|Somewhere in the large rectangular building, on the southside of No. C Street is where the new women's shelter has been constructed. I 'believe' the shelter is in the area of the lower middle section. Loaves & Fishes new warehouse is nearing completion at the northwest corner of Ahern and N C St.|
- Mohammed H. Mohanna — known as Moe Mohanna — is a prominent Sacramento real estate developer who has created a women’s shelter, next to the Women’s Empowerment organization, within the long building on the southside of North C Street in the Loaves & Fishes’ Mall of Services [see map].
- The shelter does not yet have approvals from the city for the construction that has been completed, nor for habitation, by solo woman, to begin.
- We learned of this new shelter from a column in the October 21 issue of the Sacramento News & Review.
- Loaves & Fishes is replacing warehouse space it has been renting from Mohanna in his building with a new warehouse, costing a munificent $1,700,000, that is near completion. [L&F’s new warehouse is at the northwest corner of North C Street and Ahern. (see map)]
According to public records from the Sacramento County Accessor’s Office, Mohanna’s property on North C is assessed as having a value of $400,000, with improvements valued at $850,000.
It is known that Loaves & Fishes’ CEO Libby Fernandez and Mohanna do not get along, personally, and that their dispute is “playing out” in moves each has made recently. Loaves & Fishes is ‘replacing’ the warehouse space in Mohanna’s building with a brand-new warehouse the nonprofit is building at the corner of North C and Ahern. The new warehouse is costing the soup-kitchen charity $1,700,000 dollars, a mighty sum that could otherwise be used to restore lives and save lives.
Mohanna has fashioned a women’s shelter within his long building on N. C Street, next to the offices therein of Women's Empowerment. Before women can move in, the city must sign off on construction that has been done without first getting proper permits. Because of the great need for shelter for the homeless this winter, approval of the construction, and an OK for habitation, is overwhelmingly likely to be forthcoming, despite rattled feelings by L&F bigwigs. I am told that Loaves & Fishes’ “stock is down” in city offices, including that of the mayor.
The new shelter space, while not yet functioning as space for the sheltered, is described as neat, well-laid out, and carpeted. Those who have seen it have been wholly impressed. I am told the area is now a beehive of activity with women happily using computers set up there.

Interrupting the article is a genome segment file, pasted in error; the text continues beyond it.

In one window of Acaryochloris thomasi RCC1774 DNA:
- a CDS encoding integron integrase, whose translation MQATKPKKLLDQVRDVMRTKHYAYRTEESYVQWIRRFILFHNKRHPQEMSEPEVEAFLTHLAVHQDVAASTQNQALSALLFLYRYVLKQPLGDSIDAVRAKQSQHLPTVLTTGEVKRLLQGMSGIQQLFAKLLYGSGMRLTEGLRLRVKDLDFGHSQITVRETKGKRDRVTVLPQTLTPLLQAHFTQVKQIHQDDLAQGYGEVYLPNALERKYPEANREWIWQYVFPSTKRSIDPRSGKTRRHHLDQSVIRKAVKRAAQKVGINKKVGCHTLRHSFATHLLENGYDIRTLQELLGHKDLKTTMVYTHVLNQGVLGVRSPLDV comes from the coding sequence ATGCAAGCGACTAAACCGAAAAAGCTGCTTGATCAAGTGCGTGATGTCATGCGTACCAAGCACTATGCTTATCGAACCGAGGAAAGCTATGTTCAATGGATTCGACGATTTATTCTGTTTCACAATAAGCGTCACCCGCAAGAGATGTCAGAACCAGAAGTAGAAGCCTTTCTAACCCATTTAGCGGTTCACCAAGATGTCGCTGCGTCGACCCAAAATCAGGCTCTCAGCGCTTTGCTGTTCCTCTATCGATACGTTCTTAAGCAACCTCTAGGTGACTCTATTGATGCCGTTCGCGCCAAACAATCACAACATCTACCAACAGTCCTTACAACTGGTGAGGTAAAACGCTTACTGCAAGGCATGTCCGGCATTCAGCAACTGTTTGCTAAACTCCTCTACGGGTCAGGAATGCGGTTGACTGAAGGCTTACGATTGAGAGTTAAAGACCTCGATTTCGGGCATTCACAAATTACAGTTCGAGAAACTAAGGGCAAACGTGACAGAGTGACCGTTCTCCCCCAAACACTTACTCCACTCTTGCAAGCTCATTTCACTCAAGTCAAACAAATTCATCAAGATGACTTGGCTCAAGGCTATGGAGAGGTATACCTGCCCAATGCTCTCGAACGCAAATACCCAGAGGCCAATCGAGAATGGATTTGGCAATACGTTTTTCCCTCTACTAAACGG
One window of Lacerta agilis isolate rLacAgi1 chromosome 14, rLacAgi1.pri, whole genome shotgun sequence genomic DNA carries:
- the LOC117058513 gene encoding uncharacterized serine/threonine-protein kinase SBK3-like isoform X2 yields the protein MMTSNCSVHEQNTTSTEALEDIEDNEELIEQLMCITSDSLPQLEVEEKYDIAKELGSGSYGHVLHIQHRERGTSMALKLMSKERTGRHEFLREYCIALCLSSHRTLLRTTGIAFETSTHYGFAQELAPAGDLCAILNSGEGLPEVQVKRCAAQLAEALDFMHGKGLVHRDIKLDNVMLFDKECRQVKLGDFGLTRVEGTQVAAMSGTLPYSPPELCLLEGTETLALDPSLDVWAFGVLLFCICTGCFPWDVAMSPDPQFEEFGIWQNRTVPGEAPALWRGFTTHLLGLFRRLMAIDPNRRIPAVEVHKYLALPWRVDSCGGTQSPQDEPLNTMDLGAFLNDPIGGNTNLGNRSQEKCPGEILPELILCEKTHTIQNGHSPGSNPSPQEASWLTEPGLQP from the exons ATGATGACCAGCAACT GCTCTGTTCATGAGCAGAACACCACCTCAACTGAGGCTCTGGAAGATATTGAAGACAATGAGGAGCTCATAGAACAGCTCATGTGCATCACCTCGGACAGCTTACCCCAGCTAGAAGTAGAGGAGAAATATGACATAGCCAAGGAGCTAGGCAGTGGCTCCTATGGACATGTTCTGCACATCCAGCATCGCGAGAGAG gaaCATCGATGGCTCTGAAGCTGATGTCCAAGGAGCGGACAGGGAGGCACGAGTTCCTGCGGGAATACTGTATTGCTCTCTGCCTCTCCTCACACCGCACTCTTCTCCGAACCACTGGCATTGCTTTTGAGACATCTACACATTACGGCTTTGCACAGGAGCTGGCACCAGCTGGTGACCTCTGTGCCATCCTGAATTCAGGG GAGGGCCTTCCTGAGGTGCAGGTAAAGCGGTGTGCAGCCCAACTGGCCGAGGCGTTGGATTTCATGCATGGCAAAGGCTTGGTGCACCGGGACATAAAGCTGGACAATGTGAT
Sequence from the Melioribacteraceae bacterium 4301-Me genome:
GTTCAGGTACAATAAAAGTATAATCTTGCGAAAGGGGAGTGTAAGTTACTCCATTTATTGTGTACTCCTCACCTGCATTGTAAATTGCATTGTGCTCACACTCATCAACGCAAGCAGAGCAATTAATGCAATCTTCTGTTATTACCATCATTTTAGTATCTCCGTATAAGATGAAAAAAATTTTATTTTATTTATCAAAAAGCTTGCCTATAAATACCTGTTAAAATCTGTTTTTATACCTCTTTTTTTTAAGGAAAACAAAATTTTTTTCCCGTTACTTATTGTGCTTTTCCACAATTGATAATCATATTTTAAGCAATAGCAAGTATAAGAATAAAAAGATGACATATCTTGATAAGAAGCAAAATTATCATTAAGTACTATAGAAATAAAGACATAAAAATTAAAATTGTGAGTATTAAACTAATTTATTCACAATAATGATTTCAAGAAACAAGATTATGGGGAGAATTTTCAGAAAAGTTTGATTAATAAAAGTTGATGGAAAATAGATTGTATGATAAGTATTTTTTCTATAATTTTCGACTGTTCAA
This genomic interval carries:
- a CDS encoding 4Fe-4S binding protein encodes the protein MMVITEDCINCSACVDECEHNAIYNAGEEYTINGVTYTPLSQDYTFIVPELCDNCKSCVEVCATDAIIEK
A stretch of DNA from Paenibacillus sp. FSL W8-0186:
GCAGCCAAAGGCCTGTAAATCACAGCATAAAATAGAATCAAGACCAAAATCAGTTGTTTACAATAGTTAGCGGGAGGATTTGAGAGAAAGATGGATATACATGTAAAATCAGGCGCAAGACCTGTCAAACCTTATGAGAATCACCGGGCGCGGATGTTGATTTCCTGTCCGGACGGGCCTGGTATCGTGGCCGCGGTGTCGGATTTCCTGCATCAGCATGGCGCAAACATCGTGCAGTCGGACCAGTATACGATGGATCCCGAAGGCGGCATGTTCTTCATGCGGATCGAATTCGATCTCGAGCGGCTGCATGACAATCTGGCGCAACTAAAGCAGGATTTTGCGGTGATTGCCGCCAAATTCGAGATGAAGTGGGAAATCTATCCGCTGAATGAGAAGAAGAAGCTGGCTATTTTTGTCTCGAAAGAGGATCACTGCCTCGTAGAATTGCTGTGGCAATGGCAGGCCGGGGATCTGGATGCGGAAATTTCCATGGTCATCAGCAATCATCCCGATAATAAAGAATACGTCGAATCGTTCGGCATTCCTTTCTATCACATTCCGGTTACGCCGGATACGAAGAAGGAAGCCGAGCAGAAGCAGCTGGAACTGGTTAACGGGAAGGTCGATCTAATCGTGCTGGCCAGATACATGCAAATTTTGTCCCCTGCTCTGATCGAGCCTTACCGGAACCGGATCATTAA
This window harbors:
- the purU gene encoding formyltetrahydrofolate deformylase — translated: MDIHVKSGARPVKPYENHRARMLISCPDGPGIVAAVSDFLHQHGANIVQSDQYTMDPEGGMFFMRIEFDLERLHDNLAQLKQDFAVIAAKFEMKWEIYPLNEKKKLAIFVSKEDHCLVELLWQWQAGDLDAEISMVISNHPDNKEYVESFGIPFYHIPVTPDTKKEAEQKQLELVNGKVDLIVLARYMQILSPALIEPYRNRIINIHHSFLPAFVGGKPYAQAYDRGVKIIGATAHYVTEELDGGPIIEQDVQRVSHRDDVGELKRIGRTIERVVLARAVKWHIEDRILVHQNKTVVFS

As to matters on the other side of No. C Street, no one I talked to can figure out what the mighty in Loaves & Fishes' so-called Ivory Tower think they're doing. They're spending $1,700,000 for a warehouse to store … What!? Stale pastries?
An organization the size of Loaves & Fishes has storage needs, of course, but it seems ridiculous to spend so very much to store so much that is of so little value. L&F has quantities of food that it must keep, and donated items of wide variety, but the great majority of this stuff should be near-immediately used, either by the nonprofit, itself, or given away to help homeless and other poor people. While space is tight within the rooms, offices and meeting areas at the Loaves & Fishes complex, there is storage space.
If you do the math, it seems that Loaves and Fishes paid 340 times it’s monthly rental of warehouse space to have its own warehouse. That converts to a rental equivalent of what would be paid over the course of 28 years. And yet, homelessness is supposedly going to pretty much end in ten years. It certainly seems that a nonprofit that doesn’t understand its mission has built a wildly expensive warehouse that doesn’t have much of a function. The Gang that Doesn’t Feed Straight shoots itself in the foot. If agreement couldn’t be made with Mohanna for warehouse space, there are lots of empty warehouses in the area to rent space from. Again, donor money is not efficiently spent by L&F. But, heck, it’s nothing important; it’s just donors’ money. And they ask so few questions. The money practically falls out of trees.